Image File history File links Metadata Size of this preview: 450 × 600 pixelsFull resolution (1704 × 2272 pixel, file size: 1. ... Image File history File links Metadata Size of this preview: 450 × 600 pixelsFull resolution (1704 × 2272 pixel, file size: 1. ... The Natural History Museum in South Kensington, London, has an ornate terracotta facade typical of high Victorian architecture. ...

Romanesque Revival

During the 19th century, when Gothic Revival architecture was fashionable, buildings were occasionally designed in the Romanesque style. There are a number of Romanesque Revival churches, dating from as early as the 1830s and continuing into the 20th century where the massive and "brutal" quality of the Romanesque style was appreciated and designed in brick. Victoria Tower at the Palace of Westminster, London: Gothic details provided by A.W.N. Pugin San Sebastian Church in Manila, Philippines made entirely of steel. ...

The Romanesque Revival facade of Speyer Cathedral, architect- Heinrich Hübsch, 1854-1858.
The Romanesque Revival facade of Speyer Cathedral, architect- Heinrich Hübsch, 1854-1858.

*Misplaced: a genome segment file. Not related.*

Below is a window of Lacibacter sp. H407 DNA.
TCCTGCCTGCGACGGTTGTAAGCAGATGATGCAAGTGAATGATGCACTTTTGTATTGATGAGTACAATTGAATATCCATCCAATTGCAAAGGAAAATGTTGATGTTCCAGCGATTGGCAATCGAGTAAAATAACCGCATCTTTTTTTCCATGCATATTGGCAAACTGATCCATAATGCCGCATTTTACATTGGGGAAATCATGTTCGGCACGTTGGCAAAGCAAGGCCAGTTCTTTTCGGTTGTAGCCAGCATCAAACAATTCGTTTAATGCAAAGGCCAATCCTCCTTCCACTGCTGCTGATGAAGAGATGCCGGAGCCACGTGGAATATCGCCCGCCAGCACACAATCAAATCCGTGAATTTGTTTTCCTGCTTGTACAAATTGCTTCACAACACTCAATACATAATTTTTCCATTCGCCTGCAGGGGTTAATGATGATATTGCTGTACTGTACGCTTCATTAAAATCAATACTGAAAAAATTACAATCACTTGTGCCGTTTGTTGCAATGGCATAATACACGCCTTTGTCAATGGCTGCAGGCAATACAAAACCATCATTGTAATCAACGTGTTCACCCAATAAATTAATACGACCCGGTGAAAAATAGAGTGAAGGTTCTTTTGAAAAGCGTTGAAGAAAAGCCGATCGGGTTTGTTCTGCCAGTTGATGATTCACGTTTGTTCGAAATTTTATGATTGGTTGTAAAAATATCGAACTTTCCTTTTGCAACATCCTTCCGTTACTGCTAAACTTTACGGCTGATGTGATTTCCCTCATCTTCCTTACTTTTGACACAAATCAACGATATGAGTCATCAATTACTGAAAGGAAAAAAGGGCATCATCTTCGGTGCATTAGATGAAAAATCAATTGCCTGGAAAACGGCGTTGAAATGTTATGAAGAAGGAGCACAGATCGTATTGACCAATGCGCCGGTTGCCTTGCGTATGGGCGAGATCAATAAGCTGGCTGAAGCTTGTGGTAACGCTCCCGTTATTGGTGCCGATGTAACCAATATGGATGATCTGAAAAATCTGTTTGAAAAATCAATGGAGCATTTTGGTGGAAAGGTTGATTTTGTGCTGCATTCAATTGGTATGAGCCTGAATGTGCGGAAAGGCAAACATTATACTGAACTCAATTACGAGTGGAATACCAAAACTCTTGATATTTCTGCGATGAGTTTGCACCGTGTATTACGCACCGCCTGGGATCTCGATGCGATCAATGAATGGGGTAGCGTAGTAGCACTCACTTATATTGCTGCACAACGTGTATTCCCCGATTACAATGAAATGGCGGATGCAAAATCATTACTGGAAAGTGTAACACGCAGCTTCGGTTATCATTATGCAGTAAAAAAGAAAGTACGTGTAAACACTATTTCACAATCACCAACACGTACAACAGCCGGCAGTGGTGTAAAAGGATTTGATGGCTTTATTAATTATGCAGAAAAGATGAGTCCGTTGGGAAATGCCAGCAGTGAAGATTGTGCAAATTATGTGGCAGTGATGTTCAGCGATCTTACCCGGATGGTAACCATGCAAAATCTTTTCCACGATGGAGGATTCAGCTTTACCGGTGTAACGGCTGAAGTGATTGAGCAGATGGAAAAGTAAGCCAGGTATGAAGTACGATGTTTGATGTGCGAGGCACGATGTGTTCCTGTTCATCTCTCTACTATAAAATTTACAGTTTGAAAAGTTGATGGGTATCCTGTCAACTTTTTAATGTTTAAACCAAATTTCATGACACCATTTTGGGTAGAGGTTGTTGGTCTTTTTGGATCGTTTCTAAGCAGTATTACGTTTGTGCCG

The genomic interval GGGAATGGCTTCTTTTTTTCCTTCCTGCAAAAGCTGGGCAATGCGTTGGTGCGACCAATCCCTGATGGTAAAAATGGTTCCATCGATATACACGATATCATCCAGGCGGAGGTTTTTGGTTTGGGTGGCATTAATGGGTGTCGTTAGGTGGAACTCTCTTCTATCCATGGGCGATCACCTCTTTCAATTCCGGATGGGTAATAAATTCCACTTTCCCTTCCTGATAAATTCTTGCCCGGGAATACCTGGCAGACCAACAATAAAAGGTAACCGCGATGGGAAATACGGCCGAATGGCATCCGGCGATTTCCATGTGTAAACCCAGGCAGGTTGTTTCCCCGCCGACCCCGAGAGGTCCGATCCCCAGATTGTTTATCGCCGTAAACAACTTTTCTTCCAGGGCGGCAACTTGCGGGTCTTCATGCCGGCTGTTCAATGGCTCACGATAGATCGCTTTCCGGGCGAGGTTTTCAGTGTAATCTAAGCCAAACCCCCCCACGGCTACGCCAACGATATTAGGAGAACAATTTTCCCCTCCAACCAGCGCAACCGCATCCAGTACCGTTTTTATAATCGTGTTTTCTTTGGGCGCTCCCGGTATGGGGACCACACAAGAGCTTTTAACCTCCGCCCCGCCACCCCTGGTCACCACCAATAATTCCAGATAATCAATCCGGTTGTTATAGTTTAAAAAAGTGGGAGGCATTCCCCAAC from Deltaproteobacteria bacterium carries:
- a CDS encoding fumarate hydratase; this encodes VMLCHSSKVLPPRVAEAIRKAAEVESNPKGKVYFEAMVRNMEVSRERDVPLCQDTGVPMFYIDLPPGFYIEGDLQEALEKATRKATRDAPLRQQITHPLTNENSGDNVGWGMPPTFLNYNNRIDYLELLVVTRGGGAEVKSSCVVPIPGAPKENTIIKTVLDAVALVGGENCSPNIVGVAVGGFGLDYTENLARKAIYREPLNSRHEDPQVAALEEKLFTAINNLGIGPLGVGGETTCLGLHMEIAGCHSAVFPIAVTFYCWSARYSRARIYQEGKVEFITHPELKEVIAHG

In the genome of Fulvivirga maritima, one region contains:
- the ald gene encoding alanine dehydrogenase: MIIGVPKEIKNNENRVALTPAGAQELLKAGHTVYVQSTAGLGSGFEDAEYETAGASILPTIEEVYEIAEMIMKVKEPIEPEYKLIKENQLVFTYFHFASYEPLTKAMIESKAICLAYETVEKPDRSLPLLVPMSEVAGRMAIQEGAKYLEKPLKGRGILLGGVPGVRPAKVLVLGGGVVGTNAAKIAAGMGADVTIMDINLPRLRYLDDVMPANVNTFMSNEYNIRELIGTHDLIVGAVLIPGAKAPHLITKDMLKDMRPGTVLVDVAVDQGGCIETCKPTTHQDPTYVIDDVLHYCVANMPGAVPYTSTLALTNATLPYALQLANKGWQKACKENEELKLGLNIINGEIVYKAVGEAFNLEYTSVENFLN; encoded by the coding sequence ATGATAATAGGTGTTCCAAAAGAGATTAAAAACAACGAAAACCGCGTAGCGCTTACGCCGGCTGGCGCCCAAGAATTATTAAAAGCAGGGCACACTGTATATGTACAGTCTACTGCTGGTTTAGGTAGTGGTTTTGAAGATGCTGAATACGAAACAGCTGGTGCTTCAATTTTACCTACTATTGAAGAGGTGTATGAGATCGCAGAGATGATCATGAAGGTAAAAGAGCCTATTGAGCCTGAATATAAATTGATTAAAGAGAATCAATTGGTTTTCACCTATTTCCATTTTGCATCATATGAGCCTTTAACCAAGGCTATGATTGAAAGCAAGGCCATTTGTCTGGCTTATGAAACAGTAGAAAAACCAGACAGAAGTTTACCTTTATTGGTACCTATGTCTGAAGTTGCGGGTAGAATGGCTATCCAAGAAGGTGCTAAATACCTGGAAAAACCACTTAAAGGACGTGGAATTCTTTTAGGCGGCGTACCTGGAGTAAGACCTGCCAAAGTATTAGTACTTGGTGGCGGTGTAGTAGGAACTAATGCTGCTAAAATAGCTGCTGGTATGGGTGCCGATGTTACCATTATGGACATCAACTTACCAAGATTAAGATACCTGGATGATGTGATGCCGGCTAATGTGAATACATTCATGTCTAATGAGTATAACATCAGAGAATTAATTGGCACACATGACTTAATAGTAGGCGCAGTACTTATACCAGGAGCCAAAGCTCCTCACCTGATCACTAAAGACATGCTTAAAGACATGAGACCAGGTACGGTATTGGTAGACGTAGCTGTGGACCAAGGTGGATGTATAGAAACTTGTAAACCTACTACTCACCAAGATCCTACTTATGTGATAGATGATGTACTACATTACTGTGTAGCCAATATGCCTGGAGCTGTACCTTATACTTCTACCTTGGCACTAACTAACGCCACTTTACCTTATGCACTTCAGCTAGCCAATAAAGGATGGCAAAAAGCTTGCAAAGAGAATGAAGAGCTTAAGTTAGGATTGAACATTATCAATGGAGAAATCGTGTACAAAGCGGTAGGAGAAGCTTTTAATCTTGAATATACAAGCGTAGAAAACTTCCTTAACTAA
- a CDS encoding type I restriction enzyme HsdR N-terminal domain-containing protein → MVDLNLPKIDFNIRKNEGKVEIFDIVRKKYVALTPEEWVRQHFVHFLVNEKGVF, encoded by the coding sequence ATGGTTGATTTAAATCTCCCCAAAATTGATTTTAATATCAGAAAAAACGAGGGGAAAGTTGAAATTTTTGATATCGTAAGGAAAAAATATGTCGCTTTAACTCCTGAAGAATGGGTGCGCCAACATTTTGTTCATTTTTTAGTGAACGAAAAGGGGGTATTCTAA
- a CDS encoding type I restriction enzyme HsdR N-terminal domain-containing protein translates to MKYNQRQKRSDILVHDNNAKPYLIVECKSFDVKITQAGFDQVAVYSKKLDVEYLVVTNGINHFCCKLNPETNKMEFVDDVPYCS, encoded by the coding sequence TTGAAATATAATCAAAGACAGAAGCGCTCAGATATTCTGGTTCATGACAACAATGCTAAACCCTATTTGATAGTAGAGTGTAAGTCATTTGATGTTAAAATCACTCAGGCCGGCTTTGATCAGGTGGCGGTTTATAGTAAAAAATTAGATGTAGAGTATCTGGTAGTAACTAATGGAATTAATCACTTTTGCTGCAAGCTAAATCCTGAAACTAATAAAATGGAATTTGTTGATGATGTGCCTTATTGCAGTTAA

The Natural History Museum, London designed by Alfred Waterhouse, 1879, on the other hand, is a Romanesque revival building which makes full use of the decorative potential of Romanesque arcading and architectural sculpture. The Romanesque appearance has been achieved while freely adapting an overall style to suit the function of the building. The columns of the foyer, for example, give an impression of incised geometric design similar to those of Durham Cathedral. However, the sources of the incised patterns are the trunks of palms, cycads and tropical tree ferns. The animal motifs, of which there are many, include rare and exotic species. Image File history File links Metadata Size of this preview: 451 × 600 pixelsFull resolution (1163 × 1546 pixel, file size: 391 KB, MIME type: image/jpeg) Description: Speyrer Dom (Cathedral of Speyer, Germany) Source: own photography Date: November 2005 Author: --Immanuel Giel 12:20, 7 November 2005 (UTC) Other versions: none... Image File history File links Metadata Size of this preview: 451 × 600 pixelsFull resolution (1163 × 1546 pixel, file size: 391 KB, MIME type: image/jpeg) Description: Speyrer Dom (Cathedral of Speyer, Germany) Source: own photography Date: November 2005 Author: --Immanuel Giel 12:20, 7 November 2005 (UTC) Other versions: none... This article or section needs copy editing for grammar, style, cohesion, tone and/or spelling. ... The Natural History Museum in South Kensington, London, has an ornate terracotta facade typical of high Victorian architecture. ... The Natural History Museum in South Kensington, London, has an ornate terracotta facade typical of high Victorian architecture. ...